The fruits: the Immortal and the Infallible
The fruits: the Immortal and the Infallible ('bras bu 'chi med chugs med)
The body is set upon the path of spiritual freedom through the practices of the 32 yogic exercises through which immortality is achieved. Because ones own mind is primordially unborn, it is established as immortal and surpremely liberated in and of itself. This bodily mass, which is nothing but the fruit of karmic ripening, is an assembly of inanimate matter, devoid of any basis for a determination of birth or death. In fact, if one has confidence, based on the realization that the body itself has arisen as a mere mental projection, and that mind is devoid of birth and death, then the bodily form becomes fixed in the Mahāmudrā, the boundless expanse in which there is no erring due to bewildering appearances and phenomena, as the very embodiment of the divine. It is taught that through the application of even just some of these precepts, the embodiment of transcendent unity (zung ‘jug gi sku) may be attained during this lifetime, and that by merely hearing them, one may achieve Buddhahood in the Sambhogakaya-aspect of the Victorious Ones during the intermediate states.
These instructions are a combination of the teachings on "Deathlessness of Mind" which Khyungpo Naljor received from the awareness dakini Niguma, and the "Infallible Nature of the Body" which are attributed to a certain Virupa. It must be noted that this Virupa is NOT the famous master who is the originator of the Lamdre teachings of the Sakyapa school! This particular Virupa, who was a teacher of the awareness dakini Sukhasiddhi, another of Khyungpo Naljor's teachers, is known as the Eastern Virupa [shar phyogs bir wa pa] or Later/Younger Virupa [bir ba pa phyi ma] and was a master of various Vajrayogini tantras, especially of the Severed Head Vajrayogini [dbu bcad ma]. Some of his works on his longevity practice, known as "Amritasiddhi" in Sanskrit, remain in the Tengyur. Interestingly, a later Shangpa master, Sangye Nyentön, aka Rigongpa Chökyi Sherab, was to receive these teachings much later from an Indian adept in Lhasa and brought them into the Shangpa tradition. He then combined them with Khyungpo Naljor's earlier teaching. According to Taranatha's "bka’ babs bdun ldan gyi brgyud pa’i rnam thar ngo mtshar rmad du byung ba rin po che’i khungs lta bu’i gtam" this Virupa was a student of the older Virupa.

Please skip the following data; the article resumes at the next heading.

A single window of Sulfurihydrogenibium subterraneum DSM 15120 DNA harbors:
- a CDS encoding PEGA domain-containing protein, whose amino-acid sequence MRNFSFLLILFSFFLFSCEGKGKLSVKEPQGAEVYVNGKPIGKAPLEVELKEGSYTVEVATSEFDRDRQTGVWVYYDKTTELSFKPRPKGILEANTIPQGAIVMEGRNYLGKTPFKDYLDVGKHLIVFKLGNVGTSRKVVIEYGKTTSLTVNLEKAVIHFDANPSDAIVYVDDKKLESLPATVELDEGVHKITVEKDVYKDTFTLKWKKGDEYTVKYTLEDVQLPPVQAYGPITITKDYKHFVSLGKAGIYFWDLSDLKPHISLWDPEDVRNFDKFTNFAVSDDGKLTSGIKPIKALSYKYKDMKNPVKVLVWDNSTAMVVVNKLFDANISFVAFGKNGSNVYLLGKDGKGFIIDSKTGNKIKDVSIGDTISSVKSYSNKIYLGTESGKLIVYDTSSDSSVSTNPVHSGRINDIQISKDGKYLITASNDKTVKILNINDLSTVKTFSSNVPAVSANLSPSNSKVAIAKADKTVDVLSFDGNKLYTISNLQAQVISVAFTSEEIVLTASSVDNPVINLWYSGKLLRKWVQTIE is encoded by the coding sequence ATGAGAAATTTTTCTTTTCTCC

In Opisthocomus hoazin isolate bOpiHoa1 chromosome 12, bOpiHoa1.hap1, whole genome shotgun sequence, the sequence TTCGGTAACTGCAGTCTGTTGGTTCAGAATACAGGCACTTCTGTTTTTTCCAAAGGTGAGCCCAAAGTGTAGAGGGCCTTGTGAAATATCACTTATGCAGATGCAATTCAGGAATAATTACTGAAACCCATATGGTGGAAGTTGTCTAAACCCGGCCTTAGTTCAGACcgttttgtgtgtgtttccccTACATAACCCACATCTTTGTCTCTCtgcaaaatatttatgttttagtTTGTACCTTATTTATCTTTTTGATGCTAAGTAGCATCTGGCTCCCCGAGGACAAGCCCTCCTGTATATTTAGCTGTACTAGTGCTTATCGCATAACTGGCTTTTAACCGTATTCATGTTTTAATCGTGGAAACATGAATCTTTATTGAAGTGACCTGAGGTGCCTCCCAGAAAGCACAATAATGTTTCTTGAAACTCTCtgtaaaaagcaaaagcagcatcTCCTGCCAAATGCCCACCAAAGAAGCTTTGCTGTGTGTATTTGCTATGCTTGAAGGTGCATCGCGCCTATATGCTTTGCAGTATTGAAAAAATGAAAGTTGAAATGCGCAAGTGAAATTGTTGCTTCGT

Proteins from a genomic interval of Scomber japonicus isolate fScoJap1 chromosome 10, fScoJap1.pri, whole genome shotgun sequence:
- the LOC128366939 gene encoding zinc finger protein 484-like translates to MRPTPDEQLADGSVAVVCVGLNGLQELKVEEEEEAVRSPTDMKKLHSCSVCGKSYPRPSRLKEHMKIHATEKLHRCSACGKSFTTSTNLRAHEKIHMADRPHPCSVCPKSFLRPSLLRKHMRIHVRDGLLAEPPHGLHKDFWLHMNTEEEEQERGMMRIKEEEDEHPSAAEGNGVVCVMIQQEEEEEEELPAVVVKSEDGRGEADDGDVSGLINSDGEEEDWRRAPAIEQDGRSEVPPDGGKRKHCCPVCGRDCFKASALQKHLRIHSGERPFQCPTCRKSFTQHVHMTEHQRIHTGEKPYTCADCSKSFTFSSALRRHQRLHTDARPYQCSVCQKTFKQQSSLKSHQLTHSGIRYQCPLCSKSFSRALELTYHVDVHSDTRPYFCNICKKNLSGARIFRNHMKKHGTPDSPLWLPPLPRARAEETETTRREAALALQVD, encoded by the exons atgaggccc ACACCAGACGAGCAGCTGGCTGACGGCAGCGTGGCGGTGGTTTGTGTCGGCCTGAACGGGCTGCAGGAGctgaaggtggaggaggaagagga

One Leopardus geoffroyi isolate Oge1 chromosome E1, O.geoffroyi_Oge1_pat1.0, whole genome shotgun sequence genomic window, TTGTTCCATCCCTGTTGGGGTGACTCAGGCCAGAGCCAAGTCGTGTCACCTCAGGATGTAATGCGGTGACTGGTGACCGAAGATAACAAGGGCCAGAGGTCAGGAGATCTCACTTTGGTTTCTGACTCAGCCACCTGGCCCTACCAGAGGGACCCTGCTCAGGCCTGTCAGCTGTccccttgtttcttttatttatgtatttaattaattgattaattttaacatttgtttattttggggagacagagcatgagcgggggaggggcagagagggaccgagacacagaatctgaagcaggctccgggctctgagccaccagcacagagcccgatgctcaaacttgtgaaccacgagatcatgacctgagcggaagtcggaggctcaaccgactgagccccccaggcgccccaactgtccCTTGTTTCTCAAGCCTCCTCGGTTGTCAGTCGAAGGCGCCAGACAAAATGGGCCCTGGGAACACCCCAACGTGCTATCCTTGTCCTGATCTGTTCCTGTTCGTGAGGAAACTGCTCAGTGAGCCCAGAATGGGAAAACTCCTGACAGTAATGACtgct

With these two instruction combined as one, the practice is also know in the tradition as "lus sems 'chi med chugs med." In the collected songs of realization of the Shangpa masters, one finds several songs by a number of lineage masters dealing with the subject matter. The only one however, who composed proper instructions on the practice was the Mahasiddha Thangtong Gyalpo. He had received these instructions, among others, from Niguma herself in a series of visionary encounters and practiced them until realization occurred. He taught them to only a single disciple, Mangkarwa Lodrö Gyaltsen, who also became the scribe when the Mahasiddha dictated the teachings to him a number of years later. Lodrö Gyaltsen had already asked for permission to do so earlier but was not allowed to do so. When Thangtong Gyalpo had received the dakini's permission to put her instructions into writing, he summoned his disciple and had him recount the instructions and visualizations. Lodrö Gyaltsen did so flawlessly and was then told to write it all down.